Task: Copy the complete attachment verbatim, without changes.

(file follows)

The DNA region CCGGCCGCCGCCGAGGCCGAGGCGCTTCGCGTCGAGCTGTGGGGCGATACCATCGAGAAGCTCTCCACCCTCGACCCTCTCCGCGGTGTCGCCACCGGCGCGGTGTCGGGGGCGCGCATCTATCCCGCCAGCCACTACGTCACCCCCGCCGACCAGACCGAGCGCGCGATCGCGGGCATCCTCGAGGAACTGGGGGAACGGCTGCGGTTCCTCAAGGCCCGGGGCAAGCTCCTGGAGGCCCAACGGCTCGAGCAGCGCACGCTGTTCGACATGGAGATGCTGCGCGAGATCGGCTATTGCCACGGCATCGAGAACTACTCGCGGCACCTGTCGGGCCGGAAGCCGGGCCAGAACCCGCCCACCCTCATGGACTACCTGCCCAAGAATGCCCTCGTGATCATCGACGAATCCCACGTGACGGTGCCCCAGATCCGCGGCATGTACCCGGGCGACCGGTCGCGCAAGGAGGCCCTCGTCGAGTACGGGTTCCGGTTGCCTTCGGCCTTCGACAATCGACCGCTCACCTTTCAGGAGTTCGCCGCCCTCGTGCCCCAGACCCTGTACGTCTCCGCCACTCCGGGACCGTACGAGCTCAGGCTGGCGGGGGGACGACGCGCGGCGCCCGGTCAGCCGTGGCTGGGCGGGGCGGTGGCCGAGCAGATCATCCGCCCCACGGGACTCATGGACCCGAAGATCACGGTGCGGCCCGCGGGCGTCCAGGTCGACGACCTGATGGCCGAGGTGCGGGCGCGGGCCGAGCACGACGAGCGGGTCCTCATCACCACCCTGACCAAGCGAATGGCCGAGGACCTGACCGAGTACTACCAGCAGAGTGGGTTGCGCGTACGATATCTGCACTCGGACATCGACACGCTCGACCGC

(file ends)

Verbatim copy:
The DNA region CCGGCCGCCGCCGAGGCCGAGGCGCTTCGCGTCGAGCTGTGGGGCGATACCATCGAGAAGCTCTCCACCCTCGACCCTCTCCGCGGTGTCGCCACCGGCGCGGTGTCGGGGGCGCGCATCTATCCCGCCAGCCACTACGTCACCCCCGCCGACCAGACCGAGCGCGCGATCGCGGGCATCCTCGAGGAACTGGGGGAACGGCTGCGGTTCCTCAAGGCCCGGGGCAAGCTCCTGGAGGCCCAACGGCTCGAGCAGCGCACGCTGTTCGACATGGAGATGCTGCGCGAGATCGGCTATTGCCACGGCATCGAGAACTACTCGCGGCACCTGTCGGGCCGGAAGCCGGGCCAGAACCCGCCCACCCTCATGGACTACCTGCCCAAGAATGCCCTCGTGATCATCGACGAATCCCACGTGACGGTGCCCCAGATCCGCGGCATGTACCCGGGCGACCGGTCGCGCAAGGAGGCCCTCGTCGAGTACGGGTTCCGGTTGCCTTCGGCCTTCGACAATCGACCGCTCACCTTTCAGGAGTTCGCCGCCCTCGTGCCCCAGACCCTGTACGTCTCCGCCACTCCGGGACCGTACGAGCTCAGGCTGGCGGGGGGACGACGCGCGGCGCCCGGTCAGCCGTGGCTGGGCGGGGCGGTGGCCGAGCAGATCATCCGCCCCACGGGACTCATGGACCCGAAGATCACGGTGCGGCCCGCGGGCGTCCAGGTCGACGACCTGATGGCCGAGGTGCGGGCGCGGGCCGAGCACGACGAGCGGGTCCTCATCACCACCCTGACCAAGCGAATGGCCGAGGACCTGACCGAGTACTACCAGCAGAGTGGGTTGCGCGTACGATATCTGCACTCGGACATCGACACGCTCGACCGC